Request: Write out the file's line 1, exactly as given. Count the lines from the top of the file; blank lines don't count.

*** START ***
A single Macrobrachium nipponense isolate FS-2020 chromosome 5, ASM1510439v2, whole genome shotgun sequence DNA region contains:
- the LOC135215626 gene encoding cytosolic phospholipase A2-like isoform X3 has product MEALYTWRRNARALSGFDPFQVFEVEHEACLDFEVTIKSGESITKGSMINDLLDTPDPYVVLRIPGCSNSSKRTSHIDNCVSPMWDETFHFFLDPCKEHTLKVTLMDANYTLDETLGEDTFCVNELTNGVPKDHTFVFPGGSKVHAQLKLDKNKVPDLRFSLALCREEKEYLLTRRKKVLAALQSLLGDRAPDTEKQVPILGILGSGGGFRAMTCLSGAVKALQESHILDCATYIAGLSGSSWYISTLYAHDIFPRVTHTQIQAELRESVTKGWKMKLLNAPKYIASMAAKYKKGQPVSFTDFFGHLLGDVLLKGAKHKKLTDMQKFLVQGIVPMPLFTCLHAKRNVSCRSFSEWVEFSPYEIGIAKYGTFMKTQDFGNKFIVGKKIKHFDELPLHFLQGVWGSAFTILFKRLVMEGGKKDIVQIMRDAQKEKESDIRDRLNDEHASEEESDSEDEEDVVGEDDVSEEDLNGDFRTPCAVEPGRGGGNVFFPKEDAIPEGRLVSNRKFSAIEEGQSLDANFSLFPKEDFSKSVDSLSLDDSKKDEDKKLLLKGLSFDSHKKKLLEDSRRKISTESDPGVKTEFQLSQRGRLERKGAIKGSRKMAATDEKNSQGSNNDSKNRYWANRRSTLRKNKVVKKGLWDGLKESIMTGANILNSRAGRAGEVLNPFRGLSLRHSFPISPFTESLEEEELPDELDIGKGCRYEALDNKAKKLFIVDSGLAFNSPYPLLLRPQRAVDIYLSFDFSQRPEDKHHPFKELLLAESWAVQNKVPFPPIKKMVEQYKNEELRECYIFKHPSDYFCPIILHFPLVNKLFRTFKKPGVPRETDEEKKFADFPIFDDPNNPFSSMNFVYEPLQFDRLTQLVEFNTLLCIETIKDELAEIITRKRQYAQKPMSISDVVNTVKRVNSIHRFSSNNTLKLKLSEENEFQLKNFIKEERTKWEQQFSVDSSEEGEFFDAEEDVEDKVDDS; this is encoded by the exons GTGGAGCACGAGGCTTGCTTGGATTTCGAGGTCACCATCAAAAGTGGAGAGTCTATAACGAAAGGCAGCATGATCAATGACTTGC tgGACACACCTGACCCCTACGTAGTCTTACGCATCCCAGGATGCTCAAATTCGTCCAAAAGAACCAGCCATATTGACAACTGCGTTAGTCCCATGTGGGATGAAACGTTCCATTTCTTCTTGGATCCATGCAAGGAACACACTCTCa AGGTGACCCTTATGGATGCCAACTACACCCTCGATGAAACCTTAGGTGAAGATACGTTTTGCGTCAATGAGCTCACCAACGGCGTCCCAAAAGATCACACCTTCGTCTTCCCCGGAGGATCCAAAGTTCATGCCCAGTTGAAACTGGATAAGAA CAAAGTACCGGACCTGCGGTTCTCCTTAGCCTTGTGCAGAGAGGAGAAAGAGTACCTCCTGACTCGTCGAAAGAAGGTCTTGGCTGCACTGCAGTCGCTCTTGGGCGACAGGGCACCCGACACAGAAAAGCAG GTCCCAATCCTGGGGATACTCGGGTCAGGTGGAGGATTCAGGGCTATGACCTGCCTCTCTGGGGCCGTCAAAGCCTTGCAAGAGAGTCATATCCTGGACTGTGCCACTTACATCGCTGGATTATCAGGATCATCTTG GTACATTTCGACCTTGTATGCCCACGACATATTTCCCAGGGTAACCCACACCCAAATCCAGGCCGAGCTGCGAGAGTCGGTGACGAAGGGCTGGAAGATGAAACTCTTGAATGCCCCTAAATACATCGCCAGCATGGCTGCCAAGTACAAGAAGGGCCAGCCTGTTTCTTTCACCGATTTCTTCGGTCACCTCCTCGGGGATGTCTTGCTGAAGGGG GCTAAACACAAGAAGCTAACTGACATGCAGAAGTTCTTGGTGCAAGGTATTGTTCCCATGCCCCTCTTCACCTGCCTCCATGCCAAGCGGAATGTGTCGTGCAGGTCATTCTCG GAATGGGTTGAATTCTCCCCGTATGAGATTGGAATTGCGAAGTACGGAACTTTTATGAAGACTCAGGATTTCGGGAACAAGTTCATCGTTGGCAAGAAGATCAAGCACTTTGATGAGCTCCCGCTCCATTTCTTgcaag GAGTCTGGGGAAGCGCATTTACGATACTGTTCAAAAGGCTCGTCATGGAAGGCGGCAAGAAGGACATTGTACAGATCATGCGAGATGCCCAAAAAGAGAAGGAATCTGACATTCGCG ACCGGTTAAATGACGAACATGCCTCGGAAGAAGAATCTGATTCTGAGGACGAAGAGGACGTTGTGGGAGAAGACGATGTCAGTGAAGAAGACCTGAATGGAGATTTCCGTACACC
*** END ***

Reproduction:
A single Macrobrachium nipponense isolate FS-2020 chromosome 5, ASM1510439v2, whole genome shotgun sequence DNA region contains: